4 1.480 ± 0.004 18.23 ± 0.05 15.45 ± 0.05 0.04 ± 0.01 0.6 ± 0.1 1510 ± 378
10 1.347 ± 0.004 13.66 ± 0.05 15.50 ± 0.05 0.03 ± 0.01 0.5 ± 0.2 1369 ± 458
15 0.727 ± 0.002 12.67 ± 0.05 13.75 ± 0.05 0.04 ± 0.01 0.6 ± 0.1 579 ± 145
25 0.727 ± 0.002 12.67 ± 0.05 13.75 ± 0.05 0.04 ± 0.01 0.6 ± 0.1 579 ± 145
30 7.34 ± 0.02 8.48 ± 0.05 11.6 ± 0.05 0.07 ± 0.01 0.8 ± 0.1 2651 ± 379
35 4.97 ± 0.02 5.29 ± 0.05 10.7 ± 0.05 0.04 ± 0.01 0.4 ± 0.1 2126 ± 532

Table 2 Results of PVDF/bentonite. 

bentonite, wt. % B0 (N/rad) L (mm) a (mm) b (mm) A (mm2) E (MPa)
1 5.45 ± 0.01 12.26 ± 0.05 8.80 ± 0.05 0.15 ± 0.01 1.32 ± 0.09 1752 ± 118
3 5.62 ± 0.02 12.38 ± 0.05 10.50 ± 0.05 0.16 ± 0.01 1.7 ± 0.1 1435 ± 91
4 7.05 ± 0.02 11.96 ± 0.05 12.05 ± 0.05 0.15 ± 0.01 1.8 ± 0.1 1613 ± 108
5 6.52 ± 0.01 10.89 ± 0.05 9.20 ± 0.05 0.21 ± 0.01 1.93 ± 0.09 1271 ± 61
10 6.59 ± 0.02 11.37 ± 0.05 12.20 ± 0.05 0.14 ± 0.01 1.71 ± 0.01 1518 ± 109
15 6.52 ± 0.01 11.37 ± 0.05 11.60 ± 0.05 0.18 ± 0.01 2.09 ± 0.01 1228 ± 69
20 7.26 ± 0.02 10.28 ± 0.05 12.20 ± 0.05 0.20 ± 0.01 2.4 ± 0.1 1057 ± 53
25 5.93 ± 0.02 10.11 ± 0.05 12.80 ± 0.05 0.22 ± 0.01 2.8 ± 0.1 737 ± 34
30 6.63 ± 0.04 10.66 ± 0.05 13.90 ± 0.05 0.20 ± 0.01 2.8 ± 0.1 880 ± 45
35 2.90 ± 0.01 13.40 ± 0.05 13.30 ± 0.05 0.23 ± 0.01 3.06 ± 0.01 439 ± 19

2.1 Deflection energy method for obtaining E

Consider an elastic structure submitted to applied loads and deformed elastically. In this deformation process, the principle of energy conservation[16] is used, expressed as:

WE +Q=ΔE (1)

WE is the work carried out by the applied external forces, Q is the heat that the structure exchanges with its surrounding area, and ΔE is the variation in the associated energies of the structure: kinetic energy (K) and internal energy (U). Considering that the increase in these loads is gradual and that a state of equilibrium is maintained during this process, then the variation of kinetic energy is zero and ΔE is due only to the variation in internal energy U. Under these conditions, Equation 1 is reduced to:

WE =ΔU (2)

The work, which is energy stored in the structure due to tensile force in an infinitesimal volume element[6,7], is represented by the strain and stress tensors, σij and eij, respectively. The energy, dU, which is stored in this element when the deformation has reached its final value eij, is:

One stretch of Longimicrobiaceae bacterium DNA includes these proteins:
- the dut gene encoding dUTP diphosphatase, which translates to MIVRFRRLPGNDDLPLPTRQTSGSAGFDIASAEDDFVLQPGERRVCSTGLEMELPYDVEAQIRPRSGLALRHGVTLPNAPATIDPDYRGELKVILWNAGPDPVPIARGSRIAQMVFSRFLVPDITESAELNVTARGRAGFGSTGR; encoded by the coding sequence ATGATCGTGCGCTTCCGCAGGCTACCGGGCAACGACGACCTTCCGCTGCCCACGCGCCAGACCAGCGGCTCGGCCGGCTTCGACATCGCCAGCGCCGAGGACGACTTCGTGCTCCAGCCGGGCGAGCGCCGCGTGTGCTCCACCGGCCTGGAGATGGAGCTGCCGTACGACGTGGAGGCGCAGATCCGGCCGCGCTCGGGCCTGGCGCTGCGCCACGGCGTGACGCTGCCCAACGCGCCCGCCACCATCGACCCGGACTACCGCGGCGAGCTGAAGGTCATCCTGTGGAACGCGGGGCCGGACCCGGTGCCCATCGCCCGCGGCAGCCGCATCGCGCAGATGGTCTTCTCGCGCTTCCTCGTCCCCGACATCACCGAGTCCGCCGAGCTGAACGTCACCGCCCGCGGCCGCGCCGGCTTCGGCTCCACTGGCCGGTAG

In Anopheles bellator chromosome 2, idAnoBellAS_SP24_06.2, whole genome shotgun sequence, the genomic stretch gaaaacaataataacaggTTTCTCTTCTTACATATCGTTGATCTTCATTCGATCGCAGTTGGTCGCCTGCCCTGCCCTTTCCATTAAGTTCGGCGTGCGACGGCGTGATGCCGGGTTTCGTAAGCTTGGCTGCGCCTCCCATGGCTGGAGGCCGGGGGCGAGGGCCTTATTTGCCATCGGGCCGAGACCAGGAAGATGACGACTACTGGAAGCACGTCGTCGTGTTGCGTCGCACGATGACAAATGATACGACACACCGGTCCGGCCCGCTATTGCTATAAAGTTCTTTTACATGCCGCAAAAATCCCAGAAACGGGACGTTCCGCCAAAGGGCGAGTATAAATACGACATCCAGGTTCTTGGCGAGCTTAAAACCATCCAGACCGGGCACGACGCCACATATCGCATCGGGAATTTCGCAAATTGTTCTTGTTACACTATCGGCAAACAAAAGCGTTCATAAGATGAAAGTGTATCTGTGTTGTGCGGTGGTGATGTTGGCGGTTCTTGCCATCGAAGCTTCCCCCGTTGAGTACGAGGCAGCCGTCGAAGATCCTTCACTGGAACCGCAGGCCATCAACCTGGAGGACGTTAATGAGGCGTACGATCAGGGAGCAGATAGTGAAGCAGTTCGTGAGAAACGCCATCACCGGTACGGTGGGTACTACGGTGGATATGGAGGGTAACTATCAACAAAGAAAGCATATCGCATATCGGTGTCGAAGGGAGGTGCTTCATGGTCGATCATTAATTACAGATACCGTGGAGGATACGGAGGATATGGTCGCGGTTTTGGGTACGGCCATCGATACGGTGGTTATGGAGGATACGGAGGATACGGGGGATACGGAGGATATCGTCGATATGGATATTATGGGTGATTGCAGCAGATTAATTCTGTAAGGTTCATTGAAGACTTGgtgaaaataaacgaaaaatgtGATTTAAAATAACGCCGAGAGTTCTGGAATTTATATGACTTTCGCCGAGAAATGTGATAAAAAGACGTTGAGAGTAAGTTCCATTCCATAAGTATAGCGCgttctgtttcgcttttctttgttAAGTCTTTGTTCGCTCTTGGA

dU =0eijσijdeij (3)

By integrating the total volume (V) of the structure, we obtain the total internal energy U due to the deflection, which is expressed as:

U =(0eijσijdeij) dV (4)

In cases where the elastic structure shows linear behavior, it is isotropic, and it is subjected to pure tensile stress. Using Hooke’s law[16], it is established that:

U=12Eσ112dV (5)

where E is the modulus of elasticity of the tensile force.

To measure E, a prismatic bar is used with a uniform cross-section of area A and length L, subjected to applied force F by a force sensor (FS) at one end with another attached to XY table (Figure 1A and B).

With regard to material resistance[17], it is known that the stress state of an internal point of a polymer, xi, based on the experimental conditions shown in Figure 1, is expressed as:

σ11=FA (6)

The cross-sectional area is represented by A, which is given by the product of the sides: width (a) and height (b). Substituting this stress component in Equation 5 yields the internal strain energy in the structure for this specific application:

U=F2 L2EA (7)

The external work conducted by F is:

WE=F ΔL (8)

From Equation 7 and Equation 8, we obtain:

F=2 E AL ΔL=B* ΔL (9)

If we replace the values of the cross-sectional area (A) and use B* and the calibration factor of the force sensor (f), we obtain the equation for the calculation of E:

E=B* L2A f (10)

2.2 Measurement of the modulus of elasticity of tensile force

A rotation movement sensor (RMS) was used to measure the turning angle, φ (rad), of the screw that moves the XY table when it shifts from ΔL[18]. A pulley, with a diameter of ϕ=28.70 ± 0.05 mm, was attached to the RMS shaft. With the belt that passes through this pulley, and in the other pulley of the same diameter ϕ affixed to the shaft of the table transmission mechanism, one can register φ. On the same side as the rotation sensor, we used a microwave motor with a constant torque to move the XY table in the two required directions: one for approximation and the other for drawing XY table away from the force sensor. One piece of the XY table is attached to the opposite side of the rotation sensors, and screws are used to fix one side of the sample. The force sensor (FS) has a fixture that is similar to that of the table. That fixture is attached with a screw to the other end of the sample (Figure 1A and B). The FS is fixed to a steel base that sits on a countertop. Turning the screw moves the XY table at an angle φ (rad), displacing the sample. The motion is measured by ΔL, i.e., φ (0.000160 m).

Thus, tensile force is slowly applied to the sample by force F. FS is zeroed before measuring F. The value of F is automatically recorded for each angle φ with an RMS. The two sensors are connected at an interface to a computer. Using PASCO software, the experimental points for F (N) and φ (rad) are obtained in real-time, simultaneously. Thus, we can adjust the straight line and obtain the slope of B0 because the points are linear in a regime in which the material shows elastic behavior. The slope B0 has units expressed in N/rad, which is transformed to N/m using the B*=B0 (1/0.000160) ratio, since it was evaluated for the measurement system in question where 1 rad equals 0.000160 m.

To determine these measurements, we had to obtain a calibration factor (f) because the value of F measured (FMEASURED) in FS is different from that of F applied (FAPPLIED). Factor f can be obtained experimentally by applying known forces (FAPPLIED), and then measuring the forces with FS (FMEASURED). For this, we used known masses: 0.020 kg, 0.050 kg, 0.100 kg, 0.200 kg, 0.500 kg, and 1.00 kg. They were fixed at one end of an inextensible cord passing over a pulley at the other end, and attached to FS. Before placing the samples of polymer/LiNbO3 or polymer/bentonite into clamps, their dimensions (a and b) were measured with a caliper and a micrometer.